Ten years after becoming pro, Nikolay Davydenko played his best season on the Tour in 2009, winning five titles including his maiden Masters 1000 crown in Shanghai and the very first edition of the ATP Finals in London, defeating Juan Martin del Potro in straight sets to finish the season ranked 6th.
The Russian suffered an early loss in Paris to Robin Soderling and had enough time to prepare for the elite ATP event that had moved from Shanghai to London, losing to Novak Djokovic in the repeat of the last year's final before beating Rafael Nadal and Robin Soderling for the place in the semis.
There, Davydenko faced the toughest possible rival on November 28, seeking his first victory over Roger Federer in 13 encounters and overpowering the Swiss 6-2, 4-6, 7-5 in an hour and 56 minutes for the back-to-back title matches at the ATP Finals, losing to Djokovic in 2008.
Federer had to survive a tight group with Fernando Verdasco, Juan Martin del Potro and Andy Murray but still had chances in this encounter, standing just two points away from the win in the tenth game of the final set before losing three straight games to end his run in the semis only for the second time at this event.
Davydenko served at only 54% but did his best to defend his initial shot and stay in touch with Roger, taking five points more than the Swiss and saving four out of six break points to keep the pressure on the other side of the net.
Federer's first serve worked like a charm but the second caused him troubles, having to play against five break chances and dropping serve four times and failing to reach the final for the second straight year. Roger kicked off the match with three winners in the opening game, having a chance to score an instant break in the game that followed before Nikolay repelling two break points to avoid an early setback and level the score at 1-1 after a forehand error from Federer.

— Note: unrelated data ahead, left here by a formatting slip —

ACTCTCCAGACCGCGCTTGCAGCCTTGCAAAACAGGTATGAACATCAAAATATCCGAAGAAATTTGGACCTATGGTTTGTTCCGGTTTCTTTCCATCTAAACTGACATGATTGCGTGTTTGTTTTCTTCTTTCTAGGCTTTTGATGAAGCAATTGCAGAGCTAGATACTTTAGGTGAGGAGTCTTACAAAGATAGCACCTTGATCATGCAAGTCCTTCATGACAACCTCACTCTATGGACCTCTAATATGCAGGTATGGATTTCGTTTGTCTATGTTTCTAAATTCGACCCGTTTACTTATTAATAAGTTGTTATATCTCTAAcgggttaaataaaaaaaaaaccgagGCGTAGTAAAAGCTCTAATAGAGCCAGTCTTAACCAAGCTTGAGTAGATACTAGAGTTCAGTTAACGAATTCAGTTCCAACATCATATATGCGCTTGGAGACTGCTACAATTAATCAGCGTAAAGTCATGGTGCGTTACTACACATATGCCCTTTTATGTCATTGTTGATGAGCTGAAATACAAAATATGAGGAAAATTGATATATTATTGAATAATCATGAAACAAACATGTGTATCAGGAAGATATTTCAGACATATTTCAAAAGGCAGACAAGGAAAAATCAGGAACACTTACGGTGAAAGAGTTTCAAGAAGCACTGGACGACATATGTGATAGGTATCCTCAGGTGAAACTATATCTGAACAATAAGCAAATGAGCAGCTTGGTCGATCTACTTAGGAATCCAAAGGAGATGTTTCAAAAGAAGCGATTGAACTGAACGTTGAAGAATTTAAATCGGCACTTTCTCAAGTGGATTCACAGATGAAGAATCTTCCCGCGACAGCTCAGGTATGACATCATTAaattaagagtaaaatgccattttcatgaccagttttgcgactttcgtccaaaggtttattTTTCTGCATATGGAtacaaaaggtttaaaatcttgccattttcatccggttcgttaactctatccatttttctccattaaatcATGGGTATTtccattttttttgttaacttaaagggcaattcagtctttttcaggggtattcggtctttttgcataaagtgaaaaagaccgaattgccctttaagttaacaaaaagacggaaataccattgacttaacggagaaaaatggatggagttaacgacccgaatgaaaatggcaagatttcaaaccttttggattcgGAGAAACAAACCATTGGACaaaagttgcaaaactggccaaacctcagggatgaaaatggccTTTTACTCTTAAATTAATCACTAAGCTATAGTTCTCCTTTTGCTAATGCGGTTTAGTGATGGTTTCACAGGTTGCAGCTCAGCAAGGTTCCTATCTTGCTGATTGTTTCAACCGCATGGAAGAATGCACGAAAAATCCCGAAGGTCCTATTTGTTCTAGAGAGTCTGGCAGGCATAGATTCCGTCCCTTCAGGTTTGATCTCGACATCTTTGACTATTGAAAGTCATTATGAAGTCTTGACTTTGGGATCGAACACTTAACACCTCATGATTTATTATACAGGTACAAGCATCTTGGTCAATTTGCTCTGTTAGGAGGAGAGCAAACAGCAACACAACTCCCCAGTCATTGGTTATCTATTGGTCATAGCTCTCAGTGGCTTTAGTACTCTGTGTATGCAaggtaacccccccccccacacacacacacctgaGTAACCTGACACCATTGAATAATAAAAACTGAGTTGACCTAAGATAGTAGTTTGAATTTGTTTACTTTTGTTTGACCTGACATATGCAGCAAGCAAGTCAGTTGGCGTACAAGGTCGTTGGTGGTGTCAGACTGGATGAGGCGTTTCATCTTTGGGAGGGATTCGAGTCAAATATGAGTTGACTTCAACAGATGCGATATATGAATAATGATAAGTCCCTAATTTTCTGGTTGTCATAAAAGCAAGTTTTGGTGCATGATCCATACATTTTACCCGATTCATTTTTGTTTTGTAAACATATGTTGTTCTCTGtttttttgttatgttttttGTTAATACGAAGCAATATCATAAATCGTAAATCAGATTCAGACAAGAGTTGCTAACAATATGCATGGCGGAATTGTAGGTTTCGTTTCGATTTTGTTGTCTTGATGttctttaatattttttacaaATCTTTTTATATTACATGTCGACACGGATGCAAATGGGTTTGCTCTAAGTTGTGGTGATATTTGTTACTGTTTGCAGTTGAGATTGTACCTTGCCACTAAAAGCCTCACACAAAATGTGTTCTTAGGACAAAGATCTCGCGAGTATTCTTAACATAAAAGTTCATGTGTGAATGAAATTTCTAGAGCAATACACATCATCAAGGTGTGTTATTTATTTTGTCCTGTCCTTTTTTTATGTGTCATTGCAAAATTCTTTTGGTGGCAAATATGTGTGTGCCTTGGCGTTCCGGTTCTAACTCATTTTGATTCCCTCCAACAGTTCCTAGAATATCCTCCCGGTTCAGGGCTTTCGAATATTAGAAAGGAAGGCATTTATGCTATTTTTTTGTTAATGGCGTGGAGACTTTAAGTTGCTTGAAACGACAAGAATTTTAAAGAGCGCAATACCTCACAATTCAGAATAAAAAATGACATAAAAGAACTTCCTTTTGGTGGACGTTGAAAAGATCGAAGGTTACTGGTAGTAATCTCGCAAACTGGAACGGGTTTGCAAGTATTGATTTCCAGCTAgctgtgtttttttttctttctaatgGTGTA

The Swiss sprayed another mistake from the forehand wing to get broken in the third game, with the Russian moving 3-1 up after a service winner, finding his range and controlling the scoreboard so far. Davydenko played another rock-solid game on the return to break Roger at love and extend the gap to 4-1 before suffering a break a few minutes later as Federer finally found the way to impose his shots and draw some errors from his opponent.
Instead of reducing the deficit, Roger continued to struggle in his games, serving under 40% and falling 5-2 down after the third straight break from Nikolay who was placing his returns perfectly to take away the drive from Roger's shots.
Serving for the set, Davydenko held at 15 in game eight to grab the opener 6-2 in 30 minutes, outplaying Federer completely and moving a set away from the place in the final. With no room for further errors, Roger sailed through his service games in set number two and scored a late break at 5-4 to clinch the set and build the momentum ahead of the decider.
Unlike in the opener, Federer was able to step in and take the ball early, hitting 40% of the shots from inside the court and taking the timing off from Davydenko's strokes to forge the upper hand in the exchanges. It was all about servers in the opening nine games of the third set, with just five points lost and no deuces or break chances before Roger moved 30-0 up on the return in the tenth game, getting closer to the finish line.
Nikolay stayed focused, winning the next four points to level the score at 5-5 before his exceptional ball coverage kept him in the next game, firing a return winner that gave him a crucial break and getting a chance to serve for the triumph.
With no will to surrender, Federer created a break point with a beautiful backhand crosscourt winner that Davydenko denied with a forehand winner, earning a match point with a service winner and forcing an error from Roger to wrap up the victory, his first in 13 matches against the great Swiss!
In the final, Nikolay defeated Juan Martin del Potro to complete a perfect week and lift the biggest trophy of his career.